Forest Reference Emission Levels

Following 10 years of UN-REDD support, national forest emissions data are more transparent and of a higher quality than ever before.

The Programme has been crucial in providing technical assistance and capacity-building for FREL development, which has had an impact far beyond the submission of FRELs to the UNFCCC secretariat. The data gathering enables countries to better address the requirements of the enhanced transparency framework under the Paris Agreement, and provides important input for policy and decision-making.

Of the 50 countries that had submitted FRELs/ FRLs to the UNFCCC secretariat by January 2020, around 60 per cent (29 countries) had received UN-REDD support. UN-REDD material was used to support Argentina, Bangladesh, Nigeria and Solomon Islands in 2018, all of which subsequently submitted their FRELs/ FRLs to the UNFCCC secretariat in early 2019.

The support of the Programme, either through direct work under the Programme in 2019 or building on previously provided assistance, also enabled five countries – Colombia, Ecuador, Honduras, Kenya and Mexico – to finalize their FRELs/FRLs for submission in early 2020.

Several countries received support to assess and report REDD+ results to the UNFCCC secretariat (Argentina, Chile, Colombia, Ecuador and Papua New Guinea). This support was provided through methodological work and consultations with a range of stakeholders from Government ministries, non-governmental organizations, academia and the private sector. The Programme built in-country capacity and understanding of FRELs/FRLs through training on the UNFCCC requirements and information on the policy and technical implications of FREL/FRL construction. The critical value of FRELs/FRLs is that they allow countries to publicly demonstrate and be rewarded for REDD+ results. To date, REDD+ results have been submitted by a total of 10 countries around the world, 4 of which have received support from UN-REDD to prepare and submit their REDD+ results, helping them to gain international recognition and mobilize financial rewards.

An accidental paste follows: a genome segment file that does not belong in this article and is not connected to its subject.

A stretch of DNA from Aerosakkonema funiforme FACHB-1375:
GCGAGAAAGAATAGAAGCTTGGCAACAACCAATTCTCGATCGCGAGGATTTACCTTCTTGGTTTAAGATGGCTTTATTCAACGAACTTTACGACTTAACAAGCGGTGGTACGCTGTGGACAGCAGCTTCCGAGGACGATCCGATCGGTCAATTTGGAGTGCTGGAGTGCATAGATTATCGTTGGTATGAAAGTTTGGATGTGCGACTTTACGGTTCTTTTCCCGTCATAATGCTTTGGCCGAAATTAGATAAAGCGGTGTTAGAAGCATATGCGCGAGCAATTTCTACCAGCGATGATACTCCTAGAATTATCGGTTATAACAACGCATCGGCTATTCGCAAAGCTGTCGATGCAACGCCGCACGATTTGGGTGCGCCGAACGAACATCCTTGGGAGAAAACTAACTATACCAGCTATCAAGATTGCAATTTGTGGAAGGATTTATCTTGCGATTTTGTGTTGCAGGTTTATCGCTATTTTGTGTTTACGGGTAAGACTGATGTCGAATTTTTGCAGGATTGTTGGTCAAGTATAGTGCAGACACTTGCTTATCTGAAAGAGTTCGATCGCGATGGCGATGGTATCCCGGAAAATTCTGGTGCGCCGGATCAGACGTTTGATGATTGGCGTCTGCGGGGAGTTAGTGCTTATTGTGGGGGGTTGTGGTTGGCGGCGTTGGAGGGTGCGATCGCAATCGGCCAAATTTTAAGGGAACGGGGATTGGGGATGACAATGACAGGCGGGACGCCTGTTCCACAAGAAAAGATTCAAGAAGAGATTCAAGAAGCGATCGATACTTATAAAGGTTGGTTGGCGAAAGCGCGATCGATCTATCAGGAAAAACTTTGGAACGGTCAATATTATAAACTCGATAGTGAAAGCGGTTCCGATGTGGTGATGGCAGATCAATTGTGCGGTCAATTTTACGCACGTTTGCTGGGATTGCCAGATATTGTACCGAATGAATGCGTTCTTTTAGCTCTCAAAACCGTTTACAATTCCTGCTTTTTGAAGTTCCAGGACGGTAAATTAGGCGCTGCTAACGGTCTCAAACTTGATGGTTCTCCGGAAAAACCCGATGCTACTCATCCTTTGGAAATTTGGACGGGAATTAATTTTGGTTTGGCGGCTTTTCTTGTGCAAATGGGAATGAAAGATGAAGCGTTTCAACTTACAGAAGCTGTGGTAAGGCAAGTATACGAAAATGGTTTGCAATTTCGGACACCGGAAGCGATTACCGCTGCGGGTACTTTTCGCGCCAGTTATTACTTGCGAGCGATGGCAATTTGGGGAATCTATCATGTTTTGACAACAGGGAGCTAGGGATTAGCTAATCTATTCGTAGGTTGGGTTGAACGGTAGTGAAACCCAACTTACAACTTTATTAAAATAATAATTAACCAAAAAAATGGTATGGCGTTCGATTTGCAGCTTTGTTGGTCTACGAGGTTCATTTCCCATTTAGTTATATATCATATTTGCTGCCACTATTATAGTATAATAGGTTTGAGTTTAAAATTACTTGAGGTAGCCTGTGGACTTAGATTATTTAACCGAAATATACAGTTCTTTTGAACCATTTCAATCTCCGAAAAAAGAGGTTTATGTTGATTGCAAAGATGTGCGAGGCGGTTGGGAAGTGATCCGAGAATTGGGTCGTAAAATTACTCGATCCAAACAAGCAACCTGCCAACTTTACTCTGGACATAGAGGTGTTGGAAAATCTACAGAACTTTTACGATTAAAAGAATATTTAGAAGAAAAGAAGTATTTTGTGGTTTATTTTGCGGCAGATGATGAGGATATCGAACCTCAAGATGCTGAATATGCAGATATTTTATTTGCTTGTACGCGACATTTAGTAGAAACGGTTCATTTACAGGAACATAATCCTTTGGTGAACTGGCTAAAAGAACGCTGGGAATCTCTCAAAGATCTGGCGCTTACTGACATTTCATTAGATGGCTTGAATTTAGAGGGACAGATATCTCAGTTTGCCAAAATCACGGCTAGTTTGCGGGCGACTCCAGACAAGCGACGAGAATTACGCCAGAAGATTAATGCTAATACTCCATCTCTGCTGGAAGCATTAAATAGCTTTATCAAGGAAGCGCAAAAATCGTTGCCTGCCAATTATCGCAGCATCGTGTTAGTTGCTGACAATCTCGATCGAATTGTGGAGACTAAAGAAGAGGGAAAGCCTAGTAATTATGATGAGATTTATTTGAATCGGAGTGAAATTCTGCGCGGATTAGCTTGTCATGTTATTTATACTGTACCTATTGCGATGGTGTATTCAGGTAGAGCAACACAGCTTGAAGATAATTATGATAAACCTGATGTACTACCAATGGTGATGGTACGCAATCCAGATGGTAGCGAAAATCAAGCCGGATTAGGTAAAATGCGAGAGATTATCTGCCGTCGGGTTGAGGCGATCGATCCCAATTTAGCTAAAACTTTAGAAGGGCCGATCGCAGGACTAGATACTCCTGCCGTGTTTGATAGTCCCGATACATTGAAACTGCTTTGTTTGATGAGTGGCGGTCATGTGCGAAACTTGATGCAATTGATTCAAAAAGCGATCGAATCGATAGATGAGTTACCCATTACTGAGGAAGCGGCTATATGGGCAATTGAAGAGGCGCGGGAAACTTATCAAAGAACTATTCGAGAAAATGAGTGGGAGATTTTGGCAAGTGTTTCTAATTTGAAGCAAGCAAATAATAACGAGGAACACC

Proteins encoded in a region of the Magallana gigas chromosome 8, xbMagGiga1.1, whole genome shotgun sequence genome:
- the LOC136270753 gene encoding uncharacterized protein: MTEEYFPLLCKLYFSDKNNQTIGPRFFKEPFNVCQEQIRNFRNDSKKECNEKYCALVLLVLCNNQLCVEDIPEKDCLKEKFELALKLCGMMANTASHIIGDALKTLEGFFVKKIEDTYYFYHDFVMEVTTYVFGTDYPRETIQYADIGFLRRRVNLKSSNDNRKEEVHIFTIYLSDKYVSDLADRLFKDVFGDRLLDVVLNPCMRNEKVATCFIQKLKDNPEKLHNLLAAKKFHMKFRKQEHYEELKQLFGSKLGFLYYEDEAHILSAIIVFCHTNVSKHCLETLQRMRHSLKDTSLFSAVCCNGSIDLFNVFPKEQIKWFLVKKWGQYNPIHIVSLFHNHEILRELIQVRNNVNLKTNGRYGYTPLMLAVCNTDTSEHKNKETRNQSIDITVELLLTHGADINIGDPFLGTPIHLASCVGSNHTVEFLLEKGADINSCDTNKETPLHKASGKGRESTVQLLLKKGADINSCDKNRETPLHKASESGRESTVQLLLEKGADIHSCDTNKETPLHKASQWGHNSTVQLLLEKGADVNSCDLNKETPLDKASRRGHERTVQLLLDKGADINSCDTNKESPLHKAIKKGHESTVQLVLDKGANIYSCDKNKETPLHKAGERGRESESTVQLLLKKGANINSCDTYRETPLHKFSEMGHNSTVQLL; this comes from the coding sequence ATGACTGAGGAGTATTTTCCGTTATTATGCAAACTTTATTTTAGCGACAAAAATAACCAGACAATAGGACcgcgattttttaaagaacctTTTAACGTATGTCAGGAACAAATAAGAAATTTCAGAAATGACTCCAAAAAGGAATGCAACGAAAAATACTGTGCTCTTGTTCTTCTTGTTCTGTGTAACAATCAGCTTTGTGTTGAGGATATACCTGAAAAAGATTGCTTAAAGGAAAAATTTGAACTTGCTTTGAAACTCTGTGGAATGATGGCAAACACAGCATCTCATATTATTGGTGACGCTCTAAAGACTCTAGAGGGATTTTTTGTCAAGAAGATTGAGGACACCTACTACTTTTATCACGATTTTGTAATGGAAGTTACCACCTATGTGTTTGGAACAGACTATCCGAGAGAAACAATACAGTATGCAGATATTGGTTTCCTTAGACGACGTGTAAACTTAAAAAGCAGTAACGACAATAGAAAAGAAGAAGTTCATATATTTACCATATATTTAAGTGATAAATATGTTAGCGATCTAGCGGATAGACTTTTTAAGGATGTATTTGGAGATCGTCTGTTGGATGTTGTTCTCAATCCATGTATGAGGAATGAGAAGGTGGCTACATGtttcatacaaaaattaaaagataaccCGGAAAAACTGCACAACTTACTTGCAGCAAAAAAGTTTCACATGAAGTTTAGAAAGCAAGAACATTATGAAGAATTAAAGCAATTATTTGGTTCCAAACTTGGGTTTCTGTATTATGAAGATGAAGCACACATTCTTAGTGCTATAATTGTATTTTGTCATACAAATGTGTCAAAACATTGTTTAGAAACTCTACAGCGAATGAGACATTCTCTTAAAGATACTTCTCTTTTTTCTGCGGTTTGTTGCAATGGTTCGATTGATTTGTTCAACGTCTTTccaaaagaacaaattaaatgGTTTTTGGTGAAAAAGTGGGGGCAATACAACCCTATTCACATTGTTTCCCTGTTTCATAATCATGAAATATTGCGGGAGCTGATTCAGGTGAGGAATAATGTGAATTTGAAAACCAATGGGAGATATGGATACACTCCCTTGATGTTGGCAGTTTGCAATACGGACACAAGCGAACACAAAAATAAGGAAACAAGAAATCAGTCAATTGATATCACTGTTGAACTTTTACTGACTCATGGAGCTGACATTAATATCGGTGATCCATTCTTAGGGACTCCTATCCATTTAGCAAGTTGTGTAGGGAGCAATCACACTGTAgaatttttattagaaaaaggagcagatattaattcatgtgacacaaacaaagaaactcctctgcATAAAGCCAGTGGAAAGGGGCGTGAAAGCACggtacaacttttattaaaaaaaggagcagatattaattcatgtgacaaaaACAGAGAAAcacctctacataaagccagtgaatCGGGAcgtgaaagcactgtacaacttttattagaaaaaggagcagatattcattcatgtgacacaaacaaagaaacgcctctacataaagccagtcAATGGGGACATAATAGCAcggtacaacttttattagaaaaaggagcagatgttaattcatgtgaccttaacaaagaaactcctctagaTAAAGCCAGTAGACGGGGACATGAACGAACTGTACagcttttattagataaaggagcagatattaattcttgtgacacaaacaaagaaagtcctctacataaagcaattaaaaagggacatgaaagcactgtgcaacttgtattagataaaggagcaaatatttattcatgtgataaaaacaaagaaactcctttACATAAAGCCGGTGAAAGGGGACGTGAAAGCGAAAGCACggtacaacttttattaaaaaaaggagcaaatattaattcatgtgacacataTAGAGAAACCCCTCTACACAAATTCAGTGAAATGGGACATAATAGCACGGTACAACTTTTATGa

As countries continue to make progress against the pillars of the Warsaw Framework, technical assistance and capacity-building on FRELs/FRLs remain fundamental components of UN-REDD. The support of the Programme responds to countries’ changing circumstances, and as they move closer to receiving results-based payments, more work has been carried out in 2019 on managing emission reductions at different scales.

In Cambodia, Indonesia and Zambia, the Programme contributed strategic advice on how to bring together forest monitoring systems, registries for mitigation activities and applicable regulations in a coherent system for managing REDD+ emission reductions.

UN-REDD also supported the improvement of FRELs for Colombia and Mexico; both countries will submit their improved FRELs in early 2020. Indonesia received support on nesting and considering strategies to reconcile REDD+ at multiple scales. With UN-REDD support, several countries are moving beyond the REDD+ readiness phase. UN-REDD also supported Viet Nam in the elaboration of the REDD+ technical annex to the biennial update report (BUR), the submission of which is planned in 2020.

This report is made possible through support from Denmark, Japan, Luxembourg, Norway, Spain, Switzerland and the European Union.